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Joel Parkinson. Perfect? What's perfect? Photo: Russ Hennings/Oakley

Joel Parkinson. Perfect? What’s perfect? Photo: Russ Hennings/Oakley


The Inertia

I’m gonna bet that even Nadia Comaneci could have executed a fade take off to barrel at Keramas. Probably could have even gotten herself one of the record number of scores in the good to excellent range that were dished out during the event. Comaneci, of course, is the Romanian gymnast who delivered the first ever perfect ten for her routine on the uneven bars in the 1976 Montreal Olympic Games. She thus introduced to us the notion that an athlete could in fact execute a flawless performance, an idea which changed the very nature of sports like surfing that are decided by a subjective judging criteria.

Flawlessperfection…they’re words that bring to mind works of unimaginable vision and genius like say the Sistine Chapel…Beethoven’s Ninth Symphony…or Chris Isaak’s nose. Joel Parkinson’s perfect ten in Round Five against John Florence in which he easily split a five foot Keramas tube and fell while attempting a round house on a sublime end bowl didn’t have the same air about it.

The Oakley Pro Bali signaled the Tour’s long awaited return to Indonesia – the world’s number one nation for tubular swells. Not since the Quiksilver Pro G-Land had to be abandoned in 1999 due to political turmoil (and the nasty inflation in insurance premiums it caused for any would-be event host) has this archipelago of some 13,000 islands held a regular Tour event. The mindless perfection of Keramas showed just how sorely it had been missed. It’s tube central here at this time of year and unbeatable for consistency. Fierce, tightly wound low pressure systems spinning way below Australia churn out luscious long period lines that, by the time they’ve reached somewhere like Keramas, have become unimaginably groomed walls that spill hypnotically along the reef. The whole world knows how easy it is to get pitted here and that’s exactly why most of the surfing world has been here. There’s nothing hidden, no real consequences and, when it comes to separating the world’s best surfers in these waves, nothing but a series of decimal points.

When Comaneci secured the first perfect ten she did not raise both hands at the judges to show them the score. In fact she barely celebrated at all. “She seemed almost inhuman in her exactness,” wrote the Guardian newspaper of the performance. It was probably to do with how much pain she’d endured on the road to perfection. At the age of six she’d been enrolled in a gymnastics boarding school run by a brutally authoritarian former Romanian boxing champ and hammer-thrower, and eight years of human pretzel’ing later, found herself in a different league to her competitors. It’s not too hard to draw a parallel between her and John Florence. It was at a similar age that he first started descending into slabbing Backdoor detonators and punting into the wind at Rocky Lefts.  He’s suffered a similarly traumatic rise to greatness in the form of several serious injuries, including a broken back. Yet when placed in the mindless perfection of a wave like six-foot Keramas being scored according to tubes, the gap between he and his competitors can seem a lot less than it actually is. Every single one of these guys can get barreled with ease out here, and that was made apparent in the way so many of the high scores involved faded take offs, hand drags, chip shots off the Keramas wedge for a smooth passage through the oncoming sections.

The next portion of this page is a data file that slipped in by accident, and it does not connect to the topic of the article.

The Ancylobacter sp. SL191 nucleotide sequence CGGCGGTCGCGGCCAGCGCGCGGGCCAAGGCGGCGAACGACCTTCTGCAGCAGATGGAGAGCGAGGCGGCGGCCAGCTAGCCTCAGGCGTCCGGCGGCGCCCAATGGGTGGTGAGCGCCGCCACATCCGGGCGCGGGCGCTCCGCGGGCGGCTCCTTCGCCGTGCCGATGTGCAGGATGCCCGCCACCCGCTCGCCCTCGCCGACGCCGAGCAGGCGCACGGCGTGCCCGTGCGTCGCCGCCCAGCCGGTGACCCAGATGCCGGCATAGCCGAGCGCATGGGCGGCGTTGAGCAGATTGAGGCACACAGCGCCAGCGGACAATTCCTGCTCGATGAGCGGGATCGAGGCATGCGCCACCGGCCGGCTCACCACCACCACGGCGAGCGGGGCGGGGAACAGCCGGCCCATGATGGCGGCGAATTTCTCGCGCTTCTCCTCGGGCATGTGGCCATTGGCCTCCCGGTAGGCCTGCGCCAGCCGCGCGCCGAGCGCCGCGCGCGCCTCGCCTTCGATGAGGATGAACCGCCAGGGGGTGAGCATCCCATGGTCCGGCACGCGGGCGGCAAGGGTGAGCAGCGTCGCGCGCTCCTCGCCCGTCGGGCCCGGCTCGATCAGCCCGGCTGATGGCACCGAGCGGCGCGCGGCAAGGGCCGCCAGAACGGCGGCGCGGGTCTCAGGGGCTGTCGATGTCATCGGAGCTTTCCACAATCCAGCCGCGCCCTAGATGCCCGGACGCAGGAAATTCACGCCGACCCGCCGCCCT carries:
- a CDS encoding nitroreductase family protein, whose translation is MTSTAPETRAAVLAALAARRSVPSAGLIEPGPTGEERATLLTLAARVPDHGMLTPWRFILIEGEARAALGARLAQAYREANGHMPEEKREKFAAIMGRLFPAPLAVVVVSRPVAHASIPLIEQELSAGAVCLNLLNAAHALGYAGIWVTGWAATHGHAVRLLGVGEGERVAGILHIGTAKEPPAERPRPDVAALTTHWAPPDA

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Let’s not take anything away from Parko. He was for sure the best surfer in the contest, and watching him swoop into long blowpipes and spiritually keep pace with the lip was indeed art of the highest order. It was perfection too in a sense, but it just wasn’t that hard.

The beauty of Keramas is that it can also be a great performance wave. The inside nuggets offer gigantic air bowls and there’s ample opportunity for every kind of turn out there. When John Florence, still wearing a foot brace having recently torn his ankle ligaments, came inches away from stomping a corked side flip in his round five encounter with Parko, the very fabric of modern competitive surfing was called into question. Parko had already racked up a perfect 20 for a so-so barrel followed by another throatier tube – both entirely forgettable moments in the context of surfing history. But when John almost stuck his flip, the surfing world freaked out. Ross Williams was commentating at the time and let out an involuntary screech. And that was exactly the kind of response the perfect ride should elicit. We had witnessed a defining moment in competitive surfing – the coupling of unimaginable degree of difficulty with near-perfect execution. It wasn’t a make, and thank God for that. Had it been, John would still have found himself in an un-winnable situation, and that would have been just plain embarrassing.

In 2006 gymnastics did away with the perfect ten, changing instead to a judging criteria that was open-ended and had the potential to reward competitors for delivering moments of previously unimaginable athleticism. It makes sense. Why would you leave it up to a panel of judges to decide what is the entire conceivable spectrum of athletic performance? How are they supposed to know? They’re not the visionaries of this sport. It gets even more absurd when it comes to surfing. Instead of a pommel horse or the uneven bars, you’re dealing with the ocean. Not only are judges being asked to predict the limits of surfing, they’re trying to predict what the ocean will serve up. And that’s just whack. – Jed Smith

Watch Joel Parkinson’s Perfect 20 Below:

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